Compared with other countries worldwide, Japan has one of the longest life expectancies [1
]. We previously investigated the Japanese diet, which is a lifestyle component unique to Japan, as a factor favoring longevity. The Japanese diet has changed since the end of World War II; accordingly, we evaluated the effects of the diets of each era on the health of mice [2
]. Specifically, the diets of 2005, 1990, 1975, and 1960, according to food consumption surveys, were recreated by mixing 21 foods typically consumed during 1 week and freeze-drying and pulverizing the mixture. Subsequently, the diets were provided to mice. The 1975 diet, with a high miso content, had more pronounced anti-obesity effects than the current Japanese diet [2
Consumption of miso by Japanese people has decreased continuously since 1975, with the consumption rate in 2010 approximately half that in 1975 [3
]. Miso is prepared by mixing soybeans, malted rice, wheat or barley, and salt and allowing the mixture to ferment and mature. The principal ingredient, soybeans, contains large quantities of soybean-specific proteins (glycinin and β-conglycinin), lipids rich in polyunsaturated fatty acids, vitamin E, lecithin, saponin, and isoflavones (genistein, daidzein, daidzin, and glycitein) [5
]. Therefore, soybeans are a functional food, and fermentation thereof results in a high nutrient content that includes amino acids and isoflavones. Miso has previously been reported to effectively prevent lifestyle-related diseases such as cancer, hypertension, and hypercholesterolemia [5
]. With its antioxidant activities, miso may play a role in preventing aging due to oxidative stress [8
]. However, the anti-obesity effects of miso have been rarely investigated.
Obesity leads to metabolic disorders such as dyslipidemia and type 2 diabetes and is linked to life-threatening conditions such as arteriosclerosis; thus, prevention of obesity is critical [9
]. Most previous research has focused on single food components in miso and not the functionality of miso itself in the diet. Moreover, most research has focused on the efficacy of miso components at a very high level, with almost no investigation of their efficacy at concentrations present in a real diet.
In addition to diet, exercise is effective for the prevention of obesity. Exercise increases the energy demand of skeletal muscles, which leads to energy generation by mitochondria, with sugars and lipids as substrates [11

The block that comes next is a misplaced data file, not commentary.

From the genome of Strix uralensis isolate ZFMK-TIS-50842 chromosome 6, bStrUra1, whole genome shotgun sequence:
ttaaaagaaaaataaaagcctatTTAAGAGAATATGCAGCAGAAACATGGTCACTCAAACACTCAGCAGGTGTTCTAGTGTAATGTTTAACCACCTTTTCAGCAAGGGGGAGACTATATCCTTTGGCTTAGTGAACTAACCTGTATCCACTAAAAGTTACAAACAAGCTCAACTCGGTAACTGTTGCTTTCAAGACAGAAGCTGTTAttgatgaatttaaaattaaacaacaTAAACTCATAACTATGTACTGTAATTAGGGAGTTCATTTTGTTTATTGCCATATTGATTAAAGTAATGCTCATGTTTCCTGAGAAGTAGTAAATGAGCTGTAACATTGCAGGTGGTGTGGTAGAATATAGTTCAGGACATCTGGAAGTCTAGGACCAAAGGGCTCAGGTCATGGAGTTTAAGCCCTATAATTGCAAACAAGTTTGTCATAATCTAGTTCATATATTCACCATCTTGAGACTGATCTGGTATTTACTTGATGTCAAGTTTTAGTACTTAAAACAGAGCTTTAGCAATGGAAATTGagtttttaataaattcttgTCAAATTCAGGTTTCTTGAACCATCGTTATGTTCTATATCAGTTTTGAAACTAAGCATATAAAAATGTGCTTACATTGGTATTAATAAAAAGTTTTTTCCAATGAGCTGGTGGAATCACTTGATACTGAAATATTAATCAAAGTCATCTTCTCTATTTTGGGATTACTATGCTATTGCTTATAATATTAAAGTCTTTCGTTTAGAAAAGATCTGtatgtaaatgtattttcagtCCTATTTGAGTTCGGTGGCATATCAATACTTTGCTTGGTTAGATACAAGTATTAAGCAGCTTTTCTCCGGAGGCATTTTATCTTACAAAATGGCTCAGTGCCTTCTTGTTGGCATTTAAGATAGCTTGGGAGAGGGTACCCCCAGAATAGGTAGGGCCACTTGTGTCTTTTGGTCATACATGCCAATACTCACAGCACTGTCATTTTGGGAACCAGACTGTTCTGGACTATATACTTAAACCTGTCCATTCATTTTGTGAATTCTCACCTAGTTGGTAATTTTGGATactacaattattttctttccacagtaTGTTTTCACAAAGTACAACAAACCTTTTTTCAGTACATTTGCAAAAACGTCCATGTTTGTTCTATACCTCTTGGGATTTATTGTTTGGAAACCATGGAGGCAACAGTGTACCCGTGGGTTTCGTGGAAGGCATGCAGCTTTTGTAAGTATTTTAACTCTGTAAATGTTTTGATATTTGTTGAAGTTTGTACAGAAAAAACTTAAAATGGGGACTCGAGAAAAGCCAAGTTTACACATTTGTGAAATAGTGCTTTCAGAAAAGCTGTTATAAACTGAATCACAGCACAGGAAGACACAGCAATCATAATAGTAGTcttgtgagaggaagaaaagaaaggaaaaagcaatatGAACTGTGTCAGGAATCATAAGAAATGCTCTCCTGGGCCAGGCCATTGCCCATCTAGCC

]. Along with substrates present in tissues, muscles generate energy using glucose and fatty acids extracted from the bloodstream [12
]. Furthermore, lipolysis is promoted in adipose tissues, forming fatty acids, whereas in the liver, glucose is formed by gluconeogenesis; these substances are subsequently transferred to the blood and then transported to the muscles [12
]. Exercise thus promotes energy consumption. Food components such as catechin and chlorogenic acid are known to affect this pathway and thus potentiate the effects of exercise [14
]. Therefore, foods containing such components are considered to be highly beneficial for maintaining health.
In this context, the present study focused on miso and the effects of its consumption on the development of obesity. Two test diets containing miso at levels similar to those in ordinary Japanese diets in 1975 and 2010 based on food consumption surveys were prepared. The effects of these test diets on obesity in mice were then investigated. Subsequently, we investigated whether the combination of exercise and miso consumption potentiates the anti-obesity effects of exercise.
In Experiment 1, we investigated the effects of consumption of miso at quantities similar to those in typical Japanese diets in the years 1975 and 2010 on obesity in mice. When mice were provided the 2010 and 1975 test diets with miso contents of 1.6% and 2.6%, respectively, the mice provided the 1975 miso diet had significantly lower white adipose tissue weight than those provided the 2010 miso diet. In addition, adipocyte size was significantly lower in the 1975 group than the control group. These findings revealed that high miso consumption suppresses fat accumulation in white adipose tissue and thus has anti-obesity effects.
Soybeans contain large quantities of soybean-specific proteins (glycinin and β-conglycinin), lipids rich in polyunsaturated fatty acids, vitamin E, lecithin, saponin, and isoflavones (genistein, daidzein, daidzin, and glycitein). In particular, soybean proteins and isoflavones have been shown to reduce visceral fat accumulation in rats and mice with genetic or diet-induced obesity [27
]. The suppressive effect of miso on visceral fat accumulation observed in this study suggested that these miso components function in an additive or synergistic manner. In addition, this effect was achieved at a level common to an actual human diet, rather than at artificially high levels.